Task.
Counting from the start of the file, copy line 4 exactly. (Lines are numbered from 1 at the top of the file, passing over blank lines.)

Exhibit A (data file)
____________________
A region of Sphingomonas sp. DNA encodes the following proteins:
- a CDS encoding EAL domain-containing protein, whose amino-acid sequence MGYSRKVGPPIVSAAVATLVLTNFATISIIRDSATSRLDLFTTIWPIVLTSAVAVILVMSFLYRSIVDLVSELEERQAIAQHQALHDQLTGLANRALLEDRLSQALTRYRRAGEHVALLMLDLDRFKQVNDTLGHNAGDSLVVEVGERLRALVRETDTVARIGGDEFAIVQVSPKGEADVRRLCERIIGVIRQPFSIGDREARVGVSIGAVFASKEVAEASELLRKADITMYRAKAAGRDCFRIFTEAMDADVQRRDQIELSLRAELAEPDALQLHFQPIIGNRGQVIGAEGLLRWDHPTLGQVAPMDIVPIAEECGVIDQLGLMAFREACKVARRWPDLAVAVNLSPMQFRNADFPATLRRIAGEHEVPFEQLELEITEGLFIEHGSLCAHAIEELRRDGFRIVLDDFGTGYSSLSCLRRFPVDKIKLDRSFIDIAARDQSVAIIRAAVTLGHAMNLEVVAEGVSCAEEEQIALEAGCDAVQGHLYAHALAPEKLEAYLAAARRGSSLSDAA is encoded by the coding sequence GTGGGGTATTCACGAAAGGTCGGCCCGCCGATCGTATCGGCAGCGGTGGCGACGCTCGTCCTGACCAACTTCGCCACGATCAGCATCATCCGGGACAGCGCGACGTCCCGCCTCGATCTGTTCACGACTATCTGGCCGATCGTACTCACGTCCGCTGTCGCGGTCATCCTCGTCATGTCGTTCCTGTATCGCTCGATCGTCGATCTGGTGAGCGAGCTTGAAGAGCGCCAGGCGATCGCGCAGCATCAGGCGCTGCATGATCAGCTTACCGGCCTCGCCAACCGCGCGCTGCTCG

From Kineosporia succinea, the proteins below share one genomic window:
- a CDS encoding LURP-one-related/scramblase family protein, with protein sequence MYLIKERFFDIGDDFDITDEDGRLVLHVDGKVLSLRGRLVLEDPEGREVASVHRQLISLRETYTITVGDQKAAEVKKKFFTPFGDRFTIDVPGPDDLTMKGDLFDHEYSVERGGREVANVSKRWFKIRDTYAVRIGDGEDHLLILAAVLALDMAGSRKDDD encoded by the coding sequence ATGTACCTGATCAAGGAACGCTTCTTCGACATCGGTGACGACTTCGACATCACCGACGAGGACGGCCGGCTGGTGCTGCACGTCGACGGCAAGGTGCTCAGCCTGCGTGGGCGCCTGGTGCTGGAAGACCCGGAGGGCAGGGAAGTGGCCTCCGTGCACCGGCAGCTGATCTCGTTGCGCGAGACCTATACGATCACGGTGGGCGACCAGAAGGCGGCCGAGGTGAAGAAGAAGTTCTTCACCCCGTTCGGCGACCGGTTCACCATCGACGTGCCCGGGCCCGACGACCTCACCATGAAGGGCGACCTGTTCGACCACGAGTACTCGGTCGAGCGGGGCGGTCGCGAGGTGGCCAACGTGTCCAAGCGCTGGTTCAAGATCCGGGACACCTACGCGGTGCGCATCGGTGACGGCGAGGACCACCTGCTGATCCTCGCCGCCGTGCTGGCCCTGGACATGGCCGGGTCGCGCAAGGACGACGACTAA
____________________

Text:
- a CDS encoding LURP-one-related/scramblase family protein, with protein sequence MYLIKERFFDIGDDFDITDEDGRLVLHVDGKVLSLRGRLVLEDPEGREVASVHRQLISLRETYTITVGDQKAAEVKKKFFTPFGDRFTIDVPGPDDLTMKGDLFDHEYSVERGGREVANVSKRWFKIRDTYAVRIGDGEDHLLILAAVLALDMAGSRKDDD encoded by the coding sequence ATGTACCTGATCAAGGAACGCTTCTTCGACATCGGTGACGACTTCGACATCACCGACGAGGACGGCCGGCTGGTGCTGCACGTCGACGGCAAGGTGCTCAGCCTGCGTGGGCGCCTGGTGCTGGAAGACCCGGAGGGCAGGGAAGTGGCCTCCGTGCACCGGCAGCTGATCTCGTTGCGCGAGACCTATACGATCACGGTGGGCGACCAGAAGGCGGCCGAGGTGAAGAAGAAGTTCTTCACCCCGTTCGGCGACCGGTTCACCATCGACGTGCCCGGGCCCGACGACCTCACCATGAAGGGCGACCTGTTCGACCACGAGTACTCGGTCGAGCGGGGCGGTCGCGAGGTGGCCAACGTGTCCAAGCGCTGGTTCAAGATCCGGGACACCTACGCGGTGCGCATCGGTGACGGCGAGGACCACCTGCTGATCCTCGCCGCCGTGCTGGCCCTGGACATGGCCGGGTCGCGCAAGGACGACGACTAA